Copyright © 2019 Albuquerque Journal
LAS CRUCES – Relatives on both sides of the border are demanding justice as they prepare to bury women and children killed in an attack in northern Mexico.
“All these women were model women and mothers and friends and part of their community, and these children were just fantastic,” said Jasmin LeBaron Soulesby of Las Cruces, who is related to the victims.
Soulesby said she is focused on helping six children who survived the attack, including five who are hospitalized in Tucson.
“What happened to our family is as bad as it gets, but also this has been happening to just thousands and thousands of Mexicans in Mexico. A lot of them didn’t have a voice like we do right now,” Soulesby said.
The family is speaking out about the massacre in northern Mexico in a lawless region disputed by rival drug cartels in the border states of Sonora and Chihuahua.
“If a nation can’t protect its women and children, it’s no longer a nation,” said Robert LeBaron, reached by phone in his hometown, Colonia LeBaron, Chihuahua, 190 miles south of the border.
“My cousin Christina, she had her 7-month-old baby in the vehicle with her, threw the car seat to the floor when the shooting happened and she actually exited her vehicle, closed the door and ran to the back of it,” LeBaron said. She was shot to death, but the baby girl, Faith, survived and was later found by soldiers strapped into her car seat inside the SUV.
Originally, Mexican authorities said the three mothers were traveling together in a caravan of three SUVs and were likely killed in a case of mistaken identity by rival drug cartels fighting over turf.
But relatives said Wednesday that the women were killed in two locations. One vehicle was riddled with bullets and set on fire before the gunmen went after the other women and children.
After the attack, a 13-year-old boy hid his wounded siblings in bushes while he walked 14 miles to the nearest town to get help, according to relatives.
The grief and outrage over the massacre has spilled across the border where the victims who are dual citizens have strong family ties.
“These are innocent women and children. They absolutely are victims of a heartless situation,” LeBaron said.
Authorities in Mexico said earlier that they had a suspect in custody, but on Wednesday they said the man, who was arrested with assault weapons and two hostages, is not connected to the massacre.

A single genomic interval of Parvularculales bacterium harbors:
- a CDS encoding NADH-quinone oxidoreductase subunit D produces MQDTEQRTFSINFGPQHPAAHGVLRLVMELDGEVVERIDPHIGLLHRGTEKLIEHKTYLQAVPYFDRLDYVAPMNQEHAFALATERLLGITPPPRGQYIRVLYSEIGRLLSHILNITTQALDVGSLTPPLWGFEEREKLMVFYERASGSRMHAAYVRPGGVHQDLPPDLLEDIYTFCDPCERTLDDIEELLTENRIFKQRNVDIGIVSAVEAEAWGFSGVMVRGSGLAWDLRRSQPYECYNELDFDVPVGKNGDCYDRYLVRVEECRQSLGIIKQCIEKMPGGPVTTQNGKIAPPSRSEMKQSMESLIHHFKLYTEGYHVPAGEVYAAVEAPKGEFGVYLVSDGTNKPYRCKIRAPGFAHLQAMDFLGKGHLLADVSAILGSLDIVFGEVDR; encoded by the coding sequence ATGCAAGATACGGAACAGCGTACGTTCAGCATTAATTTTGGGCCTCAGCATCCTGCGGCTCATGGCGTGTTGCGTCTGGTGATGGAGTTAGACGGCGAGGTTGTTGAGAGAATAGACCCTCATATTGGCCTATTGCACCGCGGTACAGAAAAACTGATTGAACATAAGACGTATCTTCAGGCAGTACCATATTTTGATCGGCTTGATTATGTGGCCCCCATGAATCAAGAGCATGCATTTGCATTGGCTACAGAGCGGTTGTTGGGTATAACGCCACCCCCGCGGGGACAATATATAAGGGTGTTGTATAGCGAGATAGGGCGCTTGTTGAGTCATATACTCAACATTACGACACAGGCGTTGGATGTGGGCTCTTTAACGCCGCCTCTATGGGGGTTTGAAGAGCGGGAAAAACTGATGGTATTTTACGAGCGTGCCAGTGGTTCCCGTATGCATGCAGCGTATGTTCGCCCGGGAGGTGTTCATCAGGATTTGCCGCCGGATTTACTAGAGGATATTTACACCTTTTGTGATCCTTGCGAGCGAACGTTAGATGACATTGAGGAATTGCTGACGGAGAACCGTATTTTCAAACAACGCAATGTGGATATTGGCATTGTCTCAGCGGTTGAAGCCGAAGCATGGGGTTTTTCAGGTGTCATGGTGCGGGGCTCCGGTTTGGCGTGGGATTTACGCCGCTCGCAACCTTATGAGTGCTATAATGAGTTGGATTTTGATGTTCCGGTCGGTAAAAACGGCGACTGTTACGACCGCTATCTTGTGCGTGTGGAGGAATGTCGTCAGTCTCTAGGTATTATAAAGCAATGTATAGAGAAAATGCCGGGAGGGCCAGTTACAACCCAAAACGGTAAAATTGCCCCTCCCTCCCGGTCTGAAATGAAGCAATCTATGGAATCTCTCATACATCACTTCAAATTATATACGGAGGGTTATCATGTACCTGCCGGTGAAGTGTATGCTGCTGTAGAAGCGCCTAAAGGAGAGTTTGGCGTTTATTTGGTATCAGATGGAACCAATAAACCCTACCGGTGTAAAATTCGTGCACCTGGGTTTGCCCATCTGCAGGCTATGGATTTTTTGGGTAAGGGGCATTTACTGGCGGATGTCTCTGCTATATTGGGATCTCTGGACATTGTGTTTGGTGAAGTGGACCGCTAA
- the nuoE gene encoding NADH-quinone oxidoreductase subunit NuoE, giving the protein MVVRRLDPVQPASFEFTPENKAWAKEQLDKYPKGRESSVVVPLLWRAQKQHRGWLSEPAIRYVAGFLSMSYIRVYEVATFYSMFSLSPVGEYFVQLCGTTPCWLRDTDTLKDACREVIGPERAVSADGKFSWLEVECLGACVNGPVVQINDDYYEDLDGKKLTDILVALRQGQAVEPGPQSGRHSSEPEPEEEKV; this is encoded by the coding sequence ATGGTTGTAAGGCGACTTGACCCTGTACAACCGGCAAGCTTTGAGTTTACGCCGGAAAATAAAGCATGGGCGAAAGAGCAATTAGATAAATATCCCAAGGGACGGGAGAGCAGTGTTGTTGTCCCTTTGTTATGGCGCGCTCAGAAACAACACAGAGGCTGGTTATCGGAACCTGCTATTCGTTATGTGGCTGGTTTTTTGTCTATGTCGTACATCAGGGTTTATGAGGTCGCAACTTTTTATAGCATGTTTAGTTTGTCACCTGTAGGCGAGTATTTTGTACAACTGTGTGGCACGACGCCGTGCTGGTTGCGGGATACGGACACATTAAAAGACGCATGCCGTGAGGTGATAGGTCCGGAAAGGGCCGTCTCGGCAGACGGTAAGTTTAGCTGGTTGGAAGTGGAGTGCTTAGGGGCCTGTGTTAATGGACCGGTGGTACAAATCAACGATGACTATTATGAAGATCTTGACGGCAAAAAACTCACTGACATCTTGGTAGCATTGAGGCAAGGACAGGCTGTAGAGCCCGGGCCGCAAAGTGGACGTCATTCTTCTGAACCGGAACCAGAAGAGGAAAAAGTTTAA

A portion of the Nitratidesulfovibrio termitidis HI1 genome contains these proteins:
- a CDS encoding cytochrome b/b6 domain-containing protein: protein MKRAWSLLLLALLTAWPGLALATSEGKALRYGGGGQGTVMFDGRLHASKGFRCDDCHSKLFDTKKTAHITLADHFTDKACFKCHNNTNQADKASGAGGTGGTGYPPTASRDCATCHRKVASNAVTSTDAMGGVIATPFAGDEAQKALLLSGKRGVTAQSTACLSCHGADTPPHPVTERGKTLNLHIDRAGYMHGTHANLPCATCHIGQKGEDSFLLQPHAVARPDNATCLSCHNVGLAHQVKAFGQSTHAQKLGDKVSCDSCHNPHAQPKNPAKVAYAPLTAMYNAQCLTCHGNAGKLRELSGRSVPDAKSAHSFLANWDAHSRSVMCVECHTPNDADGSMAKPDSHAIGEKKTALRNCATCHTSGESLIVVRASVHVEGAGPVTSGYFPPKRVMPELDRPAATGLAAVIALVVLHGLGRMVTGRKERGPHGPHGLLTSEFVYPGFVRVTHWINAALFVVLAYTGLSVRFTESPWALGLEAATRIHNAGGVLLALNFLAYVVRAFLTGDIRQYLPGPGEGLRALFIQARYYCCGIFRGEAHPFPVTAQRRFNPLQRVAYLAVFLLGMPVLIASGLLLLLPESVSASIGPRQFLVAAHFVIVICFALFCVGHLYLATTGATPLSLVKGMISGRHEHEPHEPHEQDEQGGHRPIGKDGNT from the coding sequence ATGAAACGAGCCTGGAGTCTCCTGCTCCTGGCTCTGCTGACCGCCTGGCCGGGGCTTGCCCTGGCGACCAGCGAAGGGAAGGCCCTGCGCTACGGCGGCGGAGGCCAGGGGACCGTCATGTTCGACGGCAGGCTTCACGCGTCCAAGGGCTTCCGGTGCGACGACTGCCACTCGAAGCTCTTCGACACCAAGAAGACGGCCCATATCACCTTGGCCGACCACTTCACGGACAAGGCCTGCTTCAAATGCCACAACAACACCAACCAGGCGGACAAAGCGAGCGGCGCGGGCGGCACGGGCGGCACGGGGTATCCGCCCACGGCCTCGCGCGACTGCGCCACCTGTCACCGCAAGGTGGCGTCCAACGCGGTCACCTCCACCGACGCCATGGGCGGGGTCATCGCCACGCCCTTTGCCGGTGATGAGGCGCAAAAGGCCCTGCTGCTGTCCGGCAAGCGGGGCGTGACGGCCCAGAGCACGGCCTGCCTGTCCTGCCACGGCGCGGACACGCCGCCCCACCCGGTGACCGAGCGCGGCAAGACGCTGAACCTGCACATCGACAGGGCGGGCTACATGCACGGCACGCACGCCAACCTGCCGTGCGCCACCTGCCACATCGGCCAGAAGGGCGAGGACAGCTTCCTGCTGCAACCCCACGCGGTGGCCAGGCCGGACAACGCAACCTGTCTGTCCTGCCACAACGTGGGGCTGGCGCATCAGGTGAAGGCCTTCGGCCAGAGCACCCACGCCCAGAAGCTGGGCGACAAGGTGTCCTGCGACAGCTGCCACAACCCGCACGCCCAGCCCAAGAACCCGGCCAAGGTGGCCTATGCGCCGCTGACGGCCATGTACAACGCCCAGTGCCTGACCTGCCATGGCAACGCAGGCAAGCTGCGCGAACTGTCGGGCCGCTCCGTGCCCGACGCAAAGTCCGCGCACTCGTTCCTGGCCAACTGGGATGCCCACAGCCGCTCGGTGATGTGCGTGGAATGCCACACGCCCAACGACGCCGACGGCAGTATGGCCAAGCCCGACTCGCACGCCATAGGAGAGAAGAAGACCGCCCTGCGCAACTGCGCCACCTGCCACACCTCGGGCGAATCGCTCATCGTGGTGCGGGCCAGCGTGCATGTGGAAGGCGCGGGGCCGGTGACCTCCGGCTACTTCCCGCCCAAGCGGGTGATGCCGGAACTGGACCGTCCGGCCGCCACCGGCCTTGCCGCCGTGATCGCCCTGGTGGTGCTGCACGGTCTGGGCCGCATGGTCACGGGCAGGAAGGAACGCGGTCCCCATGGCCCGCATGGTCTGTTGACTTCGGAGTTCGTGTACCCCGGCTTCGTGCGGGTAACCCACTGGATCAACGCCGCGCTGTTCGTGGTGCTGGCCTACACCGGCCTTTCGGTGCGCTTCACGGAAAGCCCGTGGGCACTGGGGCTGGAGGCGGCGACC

During a visit to the crime scene, Mexican Foreign minister Marcelo Ebrard said the federal government will seek justice for “a respected, beloved, binational community.” He said Mexico will keep U.S. officials informed and involved in the investigation.
That binational community has made its home in northern Mexico for generations. They are members of a fundamentalist offshoot of the Church of Jesus Christ of Latter-day Saints that crossed the border when the U.S. outlawed polygamy. Most no longer practice “plural marriage” but built lives in Mexico and go back and forth to the U.S. Many are dual citizens.
President Donald Trump offered to help and tweeted, “This is the time for Mexico, with the help of the U.S., to wage WAR on the drug cartels … ”
Mexican President Andrés Manuel López Obrador rejected that offer. During his morning news conference Wednesday, he said, “It’s unfortunate, sad, because children died. This is painful. But trying to resolve this problem by declaring war? In our country, it has been shown that doesn’t work. It was a disaster.” He was referring to efforts by previous presidents to use federal forces to go after drug cartels.
The military will escort members of the extended family of the victims from Colonia LeBaron to Sonora for multiple funerals Thursday. All but three of the victims’ bodies will be returned to LeBaron for burial on Friday.
Soulesby said she won’t be traveling to Mexico for the funerals and instead will focus on helping the surviving children recover from the attack. A GoFundMe account has been set up to help cover some of the medical expenses. One child is recovering from a gunshot wound to the face.
She hopes international attention focused on the attack will lead to action to restore law and order as cartel violence claims more lives.
“There are a lot of family members here in our borderland that know exactly what we’re going through. Just want to say our hearts go out to them,” Soulesby said.
Her relatives in Mexico share that pain and the hope that justice will prevail. “Our prayers are that something good comes from this dark hour and our time of hell,” Robert LeBaron said.